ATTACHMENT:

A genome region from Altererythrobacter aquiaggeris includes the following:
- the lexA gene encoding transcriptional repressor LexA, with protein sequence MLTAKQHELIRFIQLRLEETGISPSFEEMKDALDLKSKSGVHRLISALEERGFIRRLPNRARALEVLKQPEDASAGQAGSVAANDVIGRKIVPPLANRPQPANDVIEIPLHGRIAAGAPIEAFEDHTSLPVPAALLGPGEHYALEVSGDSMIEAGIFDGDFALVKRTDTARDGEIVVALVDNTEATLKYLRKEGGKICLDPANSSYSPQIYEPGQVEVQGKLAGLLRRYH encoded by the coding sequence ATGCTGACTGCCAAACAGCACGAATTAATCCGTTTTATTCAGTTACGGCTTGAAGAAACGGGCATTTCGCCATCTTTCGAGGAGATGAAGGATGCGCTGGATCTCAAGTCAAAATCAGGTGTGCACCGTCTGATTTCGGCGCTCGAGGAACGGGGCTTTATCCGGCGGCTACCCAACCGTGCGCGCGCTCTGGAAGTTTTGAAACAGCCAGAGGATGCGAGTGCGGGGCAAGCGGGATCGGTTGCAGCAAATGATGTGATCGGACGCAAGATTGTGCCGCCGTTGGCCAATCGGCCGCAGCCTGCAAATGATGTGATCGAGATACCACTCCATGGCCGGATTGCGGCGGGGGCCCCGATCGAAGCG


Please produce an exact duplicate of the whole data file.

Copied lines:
A genome region from Altererythrobacter aquiaggeris includes the following:
- the lexA gene encoding transcriptional repressor LexA, with protein sequence MLTAKQHELIRFIQLRLEETGISPSFEEMKDALDLKSKSGVHRLISALEERGFIRRLPNRARALEVLKQPEDASAGQAGSVAANDVIGRKIVPPLANRPQPANDVIEIPLHGRIAAGAPIEAFEDHTSLPVPAALLGPGEHYALEVSGDSMIEAGIFDGDFALVKRTDTARDGEIVVALVDNTEATLKYLRKEGGKICLDPANSSYSPQIYEPGQVEVQGKLAGLLRRYH encoded by the coding sequence ATGCTGACTGCCAAACAGCACGAATTAATCCGTTTTATTCAGTTACGGCTTGAAGAAACGGGCATTTCGCCATCTTTCGAGGAGATGAAGGATGCGCTGGATCTCAAGTCAAAATCAGGTGTGCACCGTCTGATTTCGGCGCTCGAGGAACGGGGCTTTATCCGGCGGCTACCCAACCGTGCGCGCGCTCTGGAAGTTTTGAAACAGCCAGAGGATGCGAGTGCGGGGCAAGCGGGATCGGTTGCAGCAAATGATGTGATCGGACGCAAGATTGTGCCGCCGTTGGCCAATCGGCCGCAGCCTGCAAATGATGTGATCGAGATACCACTCCATGGCCGGATTGCGGCGGGGGCCCCGATCGAAGCG